NATO's Peace Enforcement Tasks and Policy Communities
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Challenging the dominant assumption that NATO intervened in the Balkans because of the threat that conflicts in the region posed to European security, this book develops a new set of research questions based on the hypothesis of the existence of "policy communities".
How has NATO managed to survive and transform itself into a peace-enforcement organization?
The author demonstrates there were shifting policy communities in operations that shaped the Alliance's transformation process, arguing NATO would not have succeeded in assuming peace-enforcement tasks without other factors ranging from organisational dynamics, domestic politics and the impact of ad hoc reactions to external events.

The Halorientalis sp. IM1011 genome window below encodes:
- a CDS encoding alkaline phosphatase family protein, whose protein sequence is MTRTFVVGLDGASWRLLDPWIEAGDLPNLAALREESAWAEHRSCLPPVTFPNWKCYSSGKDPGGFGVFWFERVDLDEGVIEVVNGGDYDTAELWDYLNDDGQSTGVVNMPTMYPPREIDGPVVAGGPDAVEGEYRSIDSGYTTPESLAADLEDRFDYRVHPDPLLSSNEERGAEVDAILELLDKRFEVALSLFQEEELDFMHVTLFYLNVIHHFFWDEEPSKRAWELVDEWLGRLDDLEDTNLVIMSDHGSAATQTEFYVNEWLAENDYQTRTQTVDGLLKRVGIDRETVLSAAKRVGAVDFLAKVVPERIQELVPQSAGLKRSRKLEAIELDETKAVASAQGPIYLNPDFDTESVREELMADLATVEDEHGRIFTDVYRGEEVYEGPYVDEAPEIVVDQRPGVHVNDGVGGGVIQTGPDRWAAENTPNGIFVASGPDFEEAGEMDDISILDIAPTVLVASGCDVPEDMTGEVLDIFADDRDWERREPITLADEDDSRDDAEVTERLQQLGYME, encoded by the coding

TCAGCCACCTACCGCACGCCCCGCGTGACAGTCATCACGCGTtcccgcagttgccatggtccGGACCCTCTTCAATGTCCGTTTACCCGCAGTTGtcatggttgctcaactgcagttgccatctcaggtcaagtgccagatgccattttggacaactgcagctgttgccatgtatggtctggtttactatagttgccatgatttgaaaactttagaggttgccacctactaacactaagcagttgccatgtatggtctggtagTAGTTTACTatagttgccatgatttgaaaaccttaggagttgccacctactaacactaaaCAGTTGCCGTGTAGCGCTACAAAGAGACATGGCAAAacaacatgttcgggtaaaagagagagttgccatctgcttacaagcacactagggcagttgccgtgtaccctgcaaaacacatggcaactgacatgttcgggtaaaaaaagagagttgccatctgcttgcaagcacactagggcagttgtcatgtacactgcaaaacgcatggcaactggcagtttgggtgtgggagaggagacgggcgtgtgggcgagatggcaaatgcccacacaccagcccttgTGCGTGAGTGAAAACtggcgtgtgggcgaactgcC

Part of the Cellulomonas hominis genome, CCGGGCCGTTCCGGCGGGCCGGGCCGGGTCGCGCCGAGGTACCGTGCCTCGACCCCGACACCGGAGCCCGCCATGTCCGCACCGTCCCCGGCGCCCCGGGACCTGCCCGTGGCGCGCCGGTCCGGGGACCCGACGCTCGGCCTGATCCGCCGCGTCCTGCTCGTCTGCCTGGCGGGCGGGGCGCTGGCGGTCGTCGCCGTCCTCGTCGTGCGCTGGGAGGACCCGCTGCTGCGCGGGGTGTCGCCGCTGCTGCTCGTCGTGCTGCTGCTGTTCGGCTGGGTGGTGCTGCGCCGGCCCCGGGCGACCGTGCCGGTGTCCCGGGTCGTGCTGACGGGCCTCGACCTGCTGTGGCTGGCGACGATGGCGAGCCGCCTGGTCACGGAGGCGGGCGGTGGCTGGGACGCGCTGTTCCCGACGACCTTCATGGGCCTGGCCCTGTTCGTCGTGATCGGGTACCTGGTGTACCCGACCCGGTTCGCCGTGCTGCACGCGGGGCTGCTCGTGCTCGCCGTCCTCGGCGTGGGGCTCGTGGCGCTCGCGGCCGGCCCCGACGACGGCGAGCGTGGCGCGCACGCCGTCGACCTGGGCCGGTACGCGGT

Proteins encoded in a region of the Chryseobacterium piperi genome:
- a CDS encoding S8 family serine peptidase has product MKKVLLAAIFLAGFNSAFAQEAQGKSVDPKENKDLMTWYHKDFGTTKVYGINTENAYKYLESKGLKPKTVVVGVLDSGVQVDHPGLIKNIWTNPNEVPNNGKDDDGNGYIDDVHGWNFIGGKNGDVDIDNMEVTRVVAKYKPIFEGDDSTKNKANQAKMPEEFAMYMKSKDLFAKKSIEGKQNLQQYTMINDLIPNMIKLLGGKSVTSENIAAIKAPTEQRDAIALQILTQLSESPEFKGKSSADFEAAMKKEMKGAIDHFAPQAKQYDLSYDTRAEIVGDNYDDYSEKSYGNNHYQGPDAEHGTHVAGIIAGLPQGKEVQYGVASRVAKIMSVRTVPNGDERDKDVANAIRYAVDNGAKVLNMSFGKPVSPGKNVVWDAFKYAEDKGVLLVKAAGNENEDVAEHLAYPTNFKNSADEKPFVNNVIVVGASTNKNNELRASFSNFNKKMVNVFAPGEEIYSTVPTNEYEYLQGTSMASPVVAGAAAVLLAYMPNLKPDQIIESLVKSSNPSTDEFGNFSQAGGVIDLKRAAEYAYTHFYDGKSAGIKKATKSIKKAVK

Highlighting the role of NATO as an actor in international security, this volume is aimed at academics and practitioners in the field of international relations.
Table of Contents
The Controversy About NATO's Future and the Establishment of the ARRC; The Impetus to NATO's "peace-enforcement" Tasks - CFSDP and the Yugoslav Conflicts; NATO's Role in the Balkans and the Restructuring Debate - August 1992 to December 1993; NATO Use of Air Power and the Establishment of IFOR - 1994-1995; NATO's War Over Kosovo; Explaining the Evolution of NATO's "peace-enforcement" Role.